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Data from: Thermoregulatory costs of the innate immune response are modulated by winter food availability in a small passerine


Watson, Hannah; Nilsson, Jan-Åke; Nilsson, Johan F. (2023), Data from: Thermoregulatory costs of the innate immune response are modulated by winter food availability in a small passerine, Dryad, Dataset,


1. In winter, a challenge to the immune system could pose a major energetic trade-off for small endotherms, whereby increasing body temperature (Tb; i.e. eliciting fever) may be beneficial to fight off invading pathogens yet incur a cost for vital energy-saving mechanisms.

2. Having previously shown that the availability and acquisition of energy, through manipulation of food predictability, influence the depth of rest-phase hypothermia in a wild bird in winter, we expected that the nocturnal thermoregulatory component of the acute-phase immune response would also be modulated by food availability.

3. By manipulating winter food availability in the wild for great tits, Parus major, we created an area offering a “predictable” and constant supply of food at feeding stations, while an unmanipulated area was subject to naturally “unpredictable” food. Birds were subject to an immune challenge shortly after dusk, and the thermoregulatory response was quantified via continuous recording of nocturnal Tb, using subcutaneous thermo-sensitive transponders.

4. In response to immune challenge, all birds increased Tb above the level maintained prior to immune challenge (i.e. baseline). However, birds experiencing a naturally unpredictable food supply elevated Tb more than birds with access to predictable food resources, during the period of expected peak response and for the duration of the night. Furthermore, “unpredictable-food” females took longer to return to baseline Tb. Assuming baseline nocturnal Tb reflects an individual’s optimum, based on their available energy budget, the metabolic cost of eliciting an acute-phase response for “unpredictable-food” birds was more than double that of “predictable-food” birds. The absence of differences in absolute Tb during the peak response could support the idea of an optimal Tb for immune system activation. Alternatively, “predictable-food” birds could have acquired tolerance to endotoxin as a result of using feeding stations, thus affording them reduced costs associated with a smaller Tb increase.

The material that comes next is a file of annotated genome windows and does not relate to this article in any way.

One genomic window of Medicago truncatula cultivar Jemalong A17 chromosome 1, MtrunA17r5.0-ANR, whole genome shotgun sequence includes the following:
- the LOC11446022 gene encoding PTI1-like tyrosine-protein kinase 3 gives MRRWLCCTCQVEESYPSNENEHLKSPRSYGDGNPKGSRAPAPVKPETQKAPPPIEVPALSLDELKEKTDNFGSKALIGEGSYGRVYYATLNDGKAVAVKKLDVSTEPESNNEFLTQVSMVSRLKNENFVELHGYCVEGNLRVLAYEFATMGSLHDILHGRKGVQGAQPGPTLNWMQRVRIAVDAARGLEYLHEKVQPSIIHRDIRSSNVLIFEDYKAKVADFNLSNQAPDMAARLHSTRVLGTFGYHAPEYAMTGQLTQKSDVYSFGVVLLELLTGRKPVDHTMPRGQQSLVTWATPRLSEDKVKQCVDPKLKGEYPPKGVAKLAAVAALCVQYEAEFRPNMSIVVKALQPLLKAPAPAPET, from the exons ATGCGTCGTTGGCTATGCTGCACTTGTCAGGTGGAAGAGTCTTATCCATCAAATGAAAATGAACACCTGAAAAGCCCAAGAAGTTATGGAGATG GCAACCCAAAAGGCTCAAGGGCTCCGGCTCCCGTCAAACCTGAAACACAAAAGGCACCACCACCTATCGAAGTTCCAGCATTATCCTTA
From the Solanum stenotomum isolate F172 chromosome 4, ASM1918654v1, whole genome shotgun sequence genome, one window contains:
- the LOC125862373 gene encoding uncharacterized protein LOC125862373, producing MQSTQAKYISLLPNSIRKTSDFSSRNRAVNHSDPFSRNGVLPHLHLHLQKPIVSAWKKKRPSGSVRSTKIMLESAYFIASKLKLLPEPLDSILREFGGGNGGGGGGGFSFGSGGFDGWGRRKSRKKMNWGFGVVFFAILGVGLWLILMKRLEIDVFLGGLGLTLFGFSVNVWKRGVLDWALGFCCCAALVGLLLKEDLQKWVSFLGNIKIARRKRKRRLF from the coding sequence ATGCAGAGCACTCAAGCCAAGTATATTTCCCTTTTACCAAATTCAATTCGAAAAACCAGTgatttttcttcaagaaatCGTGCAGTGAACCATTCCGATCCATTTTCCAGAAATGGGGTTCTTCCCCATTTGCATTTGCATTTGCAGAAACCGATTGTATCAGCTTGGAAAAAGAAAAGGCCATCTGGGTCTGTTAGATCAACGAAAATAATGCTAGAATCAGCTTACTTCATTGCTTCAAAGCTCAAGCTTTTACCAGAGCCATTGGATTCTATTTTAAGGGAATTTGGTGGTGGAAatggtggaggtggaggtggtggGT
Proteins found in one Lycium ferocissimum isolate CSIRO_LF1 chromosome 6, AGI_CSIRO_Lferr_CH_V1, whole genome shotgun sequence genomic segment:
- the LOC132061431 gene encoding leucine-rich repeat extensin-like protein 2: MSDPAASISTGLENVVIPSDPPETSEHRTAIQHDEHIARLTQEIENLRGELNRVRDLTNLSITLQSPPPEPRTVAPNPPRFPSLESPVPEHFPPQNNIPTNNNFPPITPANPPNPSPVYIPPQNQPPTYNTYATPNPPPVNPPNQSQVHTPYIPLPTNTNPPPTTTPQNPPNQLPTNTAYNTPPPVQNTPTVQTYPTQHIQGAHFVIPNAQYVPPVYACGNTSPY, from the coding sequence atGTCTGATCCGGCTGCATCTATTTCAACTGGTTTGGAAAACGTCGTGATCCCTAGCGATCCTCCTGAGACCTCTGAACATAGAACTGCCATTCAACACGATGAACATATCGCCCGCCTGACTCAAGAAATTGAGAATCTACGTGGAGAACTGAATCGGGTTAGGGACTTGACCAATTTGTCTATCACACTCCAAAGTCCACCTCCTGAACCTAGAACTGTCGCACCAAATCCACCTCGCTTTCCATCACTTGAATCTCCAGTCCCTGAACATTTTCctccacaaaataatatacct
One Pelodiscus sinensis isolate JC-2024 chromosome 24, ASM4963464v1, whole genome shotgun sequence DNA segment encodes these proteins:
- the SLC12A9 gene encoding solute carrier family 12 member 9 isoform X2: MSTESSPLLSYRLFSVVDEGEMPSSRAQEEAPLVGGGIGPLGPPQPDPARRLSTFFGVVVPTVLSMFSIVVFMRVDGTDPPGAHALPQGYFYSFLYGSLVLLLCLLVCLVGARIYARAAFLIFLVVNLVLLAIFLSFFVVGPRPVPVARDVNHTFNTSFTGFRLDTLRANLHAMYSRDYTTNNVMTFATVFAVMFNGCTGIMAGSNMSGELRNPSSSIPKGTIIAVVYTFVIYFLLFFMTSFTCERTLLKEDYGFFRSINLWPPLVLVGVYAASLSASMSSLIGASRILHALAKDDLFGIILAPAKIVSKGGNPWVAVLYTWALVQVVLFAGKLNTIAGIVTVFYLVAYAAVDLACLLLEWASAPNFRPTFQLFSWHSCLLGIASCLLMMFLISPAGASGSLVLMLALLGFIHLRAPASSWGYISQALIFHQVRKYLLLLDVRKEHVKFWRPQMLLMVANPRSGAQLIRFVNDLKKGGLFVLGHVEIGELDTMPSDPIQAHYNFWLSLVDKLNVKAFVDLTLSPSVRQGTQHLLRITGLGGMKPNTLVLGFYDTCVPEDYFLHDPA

5. These findings shed new light on the trade-offs associated with food acquisition, thermoregulation and immune function in small-bodied endotherms. This knowledge is of increasing importance, given the predicted elevated pathogen risks associated with changes in climate and anthropogenic activities.


Body temperature data from roosting great tits (Parus major) was recorded using Biomark HDR Plus with standard racket antenna and thermo-sensitive passive integrated transponders (BioTherm 13, Biomark, US) located subcutaneously. Body temperature was measured every minute during the night, either following arousal, handling and immune challenge in birds subject to predictable or unpredictable food availability (Tb_food_manipulation.csv) or following only arousal and handling (Tb_control.csv). Body temperature data were processed to derive 10-minute and 60-minute rolling means. Ambient temperature data were collected using iButtons (DS 1922L, Maxim Integrated, US). For full methods, refer to the published article.


Vetenskapsrådet, Award: 2016-04240

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